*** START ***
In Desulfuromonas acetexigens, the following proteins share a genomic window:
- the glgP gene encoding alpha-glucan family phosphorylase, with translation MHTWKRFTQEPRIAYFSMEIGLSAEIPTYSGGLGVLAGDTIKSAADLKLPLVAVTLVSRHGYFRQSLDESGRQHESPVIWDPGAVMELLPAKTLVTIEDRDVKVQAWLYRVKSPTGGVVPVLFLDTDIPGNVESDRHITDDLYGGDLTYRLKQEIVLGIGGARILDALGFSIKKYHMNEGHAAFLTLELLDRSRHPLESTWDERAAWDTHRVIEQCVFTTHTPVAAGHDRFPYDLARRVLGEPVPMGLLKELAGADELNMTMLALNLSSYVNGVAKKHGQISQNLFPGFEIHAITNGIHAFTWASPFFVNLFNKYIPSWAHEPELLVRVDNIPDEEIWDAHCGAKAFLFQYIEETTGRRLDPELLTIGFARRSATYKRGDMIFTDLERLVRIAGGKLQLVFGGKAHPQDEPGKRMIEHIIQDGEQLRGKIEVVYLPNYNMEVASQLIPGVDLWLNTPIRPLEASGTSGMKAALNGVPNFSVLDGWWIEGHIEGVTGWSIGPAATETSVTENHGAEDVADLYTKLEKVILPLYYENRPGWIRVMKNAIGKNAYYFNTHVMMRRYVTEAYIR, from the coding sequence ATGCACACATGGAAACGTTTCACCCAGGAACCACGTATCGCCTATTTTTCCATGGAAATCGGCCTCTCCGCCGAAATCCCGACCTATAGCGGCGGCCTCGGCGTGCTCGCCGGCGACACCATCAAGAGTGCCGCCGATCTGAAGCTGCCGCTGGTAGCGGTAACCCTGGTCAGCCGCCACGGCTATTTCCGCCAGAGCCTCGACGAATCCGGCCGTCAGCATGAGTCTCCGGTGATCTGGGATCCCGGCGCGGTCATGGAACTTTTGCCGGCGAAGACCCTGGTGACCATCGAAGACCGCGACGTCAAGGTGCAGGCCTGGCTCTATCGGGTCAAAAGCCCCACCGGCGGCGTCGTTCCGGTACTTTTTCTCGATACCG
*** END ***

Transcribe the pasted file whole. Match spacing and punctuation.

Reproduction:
In Desulfuromonas acetexigens, the following proteins share a genomic window:
- the glgP gene encoding alpha-glucan family phosphorylase, with translation MHTWKRFTQEPRIAYFSMEIGLSAEIPTYSGGLGVLAGDTIKSAADLKLPLVAVTLVSRHGYFRQSLDESGRQHESPVIWDPGAVMELLPAKTLVTIEDRDVKVQAWLYRVKSPTGGVVPVLFLDTDIPGNVESDRHITDDLYGGDLTYRLKQEIVLGIGGARILDALGFSIKKYHMNEGHAAFLTLELLDRSRHPLESTWDERAAWDTHRVIEQCVFTTHTPVAAGHDRFPYDLARRVLGEPVPMGLLKELAGADELNMTMLALNLSSYVNGVAKKHGQISQNLFPGFEIHAITNGIHAFTWASPFFVNLFNKYIPSWAHEPELLVRVDNIPDEEIWDAHCGAKAFLFQYIEETTGRRLDPELLTIGFARRSATYKRGDMIFTDLERLVRIAGGKLQLVFGGKAHPQDEPGKRMIEHIIQDGEQLRGKIEVVYLPNYNMEVASQLIPGVDLWLNTPIRPLEASGTSGMKAALNGVPNFSVLDGWWIEGHIEGVTGWSIGPAATETSVTENHGAEDVADLYTKLEKVILPLYYENRPGWIRVMKNAIGKNAYYFNTHVMMRRYVTEAYIR, from the coding sequence ATGCACACATGGAAACGTTTCACCCAGGAACCACGTATCGCCTATTTTTCCATGGAAATCGGCCTCTCCGCCGAAATCCCGACCTATAGCGGCGGCCTCGGCGTGCTCGCCGGCGACACCATCAAGAGTGCCGCCGATCTGAAGCTGCCGCTGGTAGCGGTAACCCTGGTCAGCCGCCACGGCTATTTCCGCCAGAGCCTCGACGAATCCGGCCGTCAGCATGAGTCTCCGGTGATCTGGGATCCCGGCGCGGTCATGGAACTTTTGCCGGCGAAGACCCTGGTGACCATCGAAGACCGCGACGTCAAGGTGCAGGCCTGGCTCTATCGGGTCAAAAGCCCCACCGGCGGCGTCGTTCCGGTACTTTTTCTCGATACCG